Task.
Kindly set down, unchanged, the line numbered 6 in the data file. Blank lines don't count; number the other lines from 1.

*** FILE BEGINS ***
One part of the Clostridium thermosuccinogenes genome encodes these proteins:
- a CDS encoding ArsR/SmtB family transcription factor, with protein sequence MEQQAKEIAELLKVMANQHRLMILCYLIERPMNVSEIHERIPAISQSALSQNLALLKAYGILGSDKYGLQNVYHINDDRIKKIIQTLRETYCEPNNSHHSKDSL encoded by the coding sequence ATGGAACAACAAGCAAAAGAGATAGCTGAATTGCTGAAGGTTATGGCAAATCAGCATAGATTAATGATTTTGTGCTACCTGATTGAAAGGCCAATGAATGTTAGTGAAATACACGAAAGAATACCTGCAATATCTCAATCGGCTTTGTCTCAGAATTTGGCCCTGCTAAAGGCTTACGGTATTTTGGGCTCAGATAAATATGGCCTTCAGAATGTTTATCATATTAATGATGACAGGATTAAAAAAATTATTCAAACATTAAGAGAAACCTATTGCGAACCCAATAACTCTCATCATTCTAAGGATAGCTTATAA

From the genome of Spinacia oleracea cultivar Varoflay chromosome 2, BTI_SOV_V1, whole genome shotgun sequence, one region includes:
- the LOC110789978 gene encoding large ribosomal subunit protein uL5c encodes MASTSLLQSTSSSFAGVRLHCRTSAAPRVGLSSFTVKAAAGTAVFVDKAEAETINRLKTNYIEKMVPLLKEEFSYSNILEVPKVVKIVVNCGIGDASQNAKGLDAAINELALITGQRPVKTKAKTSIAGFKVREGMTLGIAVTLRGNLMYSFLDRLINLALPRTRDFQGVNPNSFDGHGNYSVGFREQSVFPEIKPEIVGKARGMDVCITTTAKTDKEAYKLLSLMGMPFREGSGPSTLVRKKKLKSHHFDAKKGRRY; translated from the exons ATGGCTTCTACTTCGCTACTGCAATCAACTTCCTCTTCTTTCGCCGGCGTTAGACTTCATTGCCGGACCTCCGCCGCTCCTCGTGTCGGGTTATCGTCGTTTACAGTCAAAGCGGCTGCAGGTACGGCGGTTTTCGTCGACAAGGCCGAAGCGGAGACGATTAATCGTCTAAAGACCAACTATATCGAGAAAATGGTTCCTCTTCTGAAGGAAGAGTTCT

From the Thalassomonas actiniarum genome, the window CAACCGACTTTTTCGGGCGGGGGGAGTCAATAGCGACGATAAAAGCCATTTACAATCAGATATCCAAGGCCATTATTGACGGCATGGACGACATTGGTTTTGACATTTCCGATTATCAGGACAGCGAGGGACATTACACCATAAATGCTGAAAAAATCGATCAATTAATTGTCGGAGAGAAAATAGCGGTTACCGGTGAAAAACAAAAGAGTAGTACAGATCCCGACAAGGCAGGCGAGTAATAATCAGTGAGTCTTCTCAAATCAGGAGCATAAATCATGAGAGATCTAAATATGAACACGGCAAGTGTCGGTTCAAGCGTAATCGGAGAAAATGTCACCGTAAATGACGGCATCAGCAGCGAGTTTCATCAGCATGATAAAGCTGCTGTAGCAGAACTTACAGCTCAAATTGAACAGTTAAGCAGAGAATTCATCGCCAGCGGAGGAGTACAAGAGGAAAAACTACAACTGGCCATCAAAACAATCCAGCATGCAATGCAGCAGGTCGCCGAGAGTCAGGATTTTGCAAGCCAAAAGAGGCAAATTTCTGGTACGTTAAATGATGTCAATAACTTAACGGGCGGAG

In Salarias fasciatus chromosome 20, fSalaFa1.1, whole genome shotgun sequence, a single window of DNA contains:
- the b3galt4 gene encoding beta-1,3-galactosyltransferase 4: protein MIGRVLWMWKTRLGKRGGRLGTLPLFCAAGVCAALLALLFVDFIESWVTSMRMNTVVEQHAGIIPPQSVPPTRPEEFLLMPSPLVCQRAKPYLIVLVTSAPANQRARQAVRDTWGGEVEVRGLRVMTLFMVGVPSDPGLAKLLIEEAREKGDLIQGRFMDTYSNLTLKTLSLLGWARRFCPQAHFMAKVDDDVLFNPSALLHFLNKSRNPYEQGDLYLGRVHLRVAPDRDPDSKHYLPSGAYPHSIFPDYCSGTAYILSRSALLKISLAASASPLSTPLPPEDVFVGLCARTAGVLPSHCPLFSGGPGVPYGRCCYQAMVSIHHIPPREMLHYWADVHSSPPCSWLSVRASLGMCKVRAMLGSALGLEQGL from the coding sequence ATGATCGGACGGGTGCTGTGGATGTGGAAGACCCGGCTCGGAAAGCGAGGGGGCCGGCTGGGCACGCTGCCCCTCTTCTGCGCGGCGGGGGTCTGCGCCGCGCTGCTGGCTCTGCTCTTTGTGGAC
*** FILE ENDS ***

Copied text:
In Salarias fasciatus chromosome 20, fSalaFa1.1, whole genome shotgun sequence, a single window of DNA contains: